Acrylamide guidance

Acrylamide is a chemical naturally formed when starchy foods (for example, bread, potatoes, biscuits and coffee) are baked, fried or roasted at high temperatures. Prolonged exposure to elevated levels of acrylamide has been shown to cause cancers in animals. However, the evidence in humans is not as clear. Although humans are usually exposed to doses lower than those used in animal research, the general advice is to keep exposure low by taking care when cooking starchy foods, limiting acrylamide formation.

What you can do

As research continues to identify ways to reduce the formation of acrylamide during the heating of some foods, consumers should avoid overcooking (excessive browning) of such foods.  Following the cooking instructions on food packs and cooking equipment can help achieve this goal. In addition, consumers should aim to vary their cooking techniques to include more boiling, steaming and similar methods that help keep acrylamide formation to a minimum. As some of the products that can be high in acrylamide are also energy-dense, they should be eaten in moderation as part of a healthy balanced diet.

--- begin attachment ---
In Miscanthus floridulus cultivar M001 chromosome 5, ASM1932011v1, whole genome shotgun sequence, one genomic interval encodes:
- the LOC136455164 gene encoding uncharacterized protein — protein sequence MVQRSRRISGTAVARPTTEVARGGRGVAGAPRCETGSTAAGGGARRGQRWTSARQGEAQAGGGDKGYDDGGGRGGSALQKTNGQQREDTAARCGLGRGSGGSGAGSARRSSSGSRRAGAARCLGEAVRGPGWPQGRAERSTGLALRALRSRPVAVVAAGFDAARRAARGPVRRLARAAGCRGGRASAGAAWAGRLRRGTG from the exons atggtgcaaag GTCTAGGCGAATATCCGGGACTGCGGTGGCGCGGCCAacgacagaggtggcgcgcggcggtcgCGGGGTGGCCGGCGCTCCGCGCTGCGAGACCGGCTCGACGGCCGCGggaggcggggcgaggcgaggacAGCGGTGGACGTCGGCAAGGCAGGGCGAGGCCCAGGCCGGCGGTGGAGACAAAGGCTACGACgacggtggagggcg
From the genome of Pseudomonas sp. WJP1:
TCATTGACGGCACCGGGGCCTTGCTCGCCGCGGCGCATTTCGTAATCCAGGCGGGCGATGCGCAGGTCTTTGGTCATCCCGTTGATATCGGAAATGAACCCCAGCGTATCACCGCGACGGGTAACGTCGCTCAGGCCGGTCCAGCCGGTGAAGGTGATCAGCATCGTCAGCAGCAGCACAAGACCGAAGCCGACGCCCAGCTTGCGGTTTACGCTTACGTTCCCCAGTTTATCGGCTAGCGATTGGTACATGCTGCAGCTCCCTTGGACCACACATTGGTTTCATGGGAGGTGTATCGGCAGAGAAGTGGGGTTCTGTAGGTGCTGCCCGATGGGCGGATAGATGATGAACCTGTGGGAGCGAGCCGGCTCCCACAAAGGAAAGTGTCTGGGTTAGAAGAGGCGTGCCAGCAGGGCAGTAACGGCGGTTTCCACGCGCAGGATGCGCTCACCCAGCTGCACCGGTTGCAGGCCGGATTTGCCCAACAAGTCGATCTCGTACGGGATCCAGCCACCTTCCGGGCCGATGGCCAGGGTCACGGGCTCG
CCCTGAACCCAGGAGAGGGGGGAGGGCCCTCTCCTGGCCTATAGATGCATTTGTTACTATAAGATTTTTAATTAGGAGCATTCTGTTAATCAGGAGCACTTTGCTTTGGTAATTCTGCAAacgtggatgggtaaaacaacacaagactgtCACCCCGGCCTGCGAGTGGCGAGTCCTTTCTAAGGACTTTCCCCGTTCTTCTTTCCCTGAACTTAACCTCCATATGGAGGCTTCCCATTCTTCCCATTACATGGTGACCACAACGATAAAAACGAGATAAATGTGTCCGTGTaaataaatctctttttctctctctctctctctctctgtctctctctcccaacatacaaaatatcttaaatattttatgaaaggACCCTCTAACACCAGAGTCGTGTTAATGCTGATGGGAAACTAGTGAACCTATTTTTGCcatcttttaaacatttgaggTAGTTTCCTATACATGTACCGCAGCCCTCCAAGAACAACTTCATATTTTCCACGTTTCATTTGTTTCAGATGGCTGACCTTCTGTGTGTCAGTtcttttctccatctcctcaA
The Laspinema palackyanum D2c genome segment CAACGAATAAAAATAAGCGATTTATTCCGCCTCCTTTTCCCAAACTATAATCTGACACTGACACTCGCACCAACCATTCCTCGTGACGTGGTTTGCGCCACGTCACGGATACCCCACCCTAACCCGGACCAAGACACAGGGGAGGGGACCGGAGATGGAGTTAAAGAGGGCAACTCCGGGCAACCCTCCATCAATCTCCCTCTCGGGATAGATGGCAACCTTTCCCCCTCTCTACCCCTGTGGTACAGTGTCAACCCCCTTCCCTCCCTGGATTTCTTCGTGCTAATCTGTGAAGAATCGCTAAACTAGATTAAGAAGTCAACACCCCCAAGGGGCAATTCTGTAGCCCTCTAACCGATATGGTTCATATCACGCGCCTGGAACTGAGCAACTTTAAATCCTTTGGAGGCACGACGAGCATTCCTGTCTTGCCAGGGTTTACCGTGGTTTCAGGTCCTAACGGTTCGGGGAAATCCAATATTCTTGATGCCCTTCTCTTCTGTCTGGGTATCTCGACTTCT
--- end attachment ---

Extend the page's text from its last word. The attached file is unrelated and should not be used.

For more information on acrylamide, please visit the Food Standards Agency website (external link)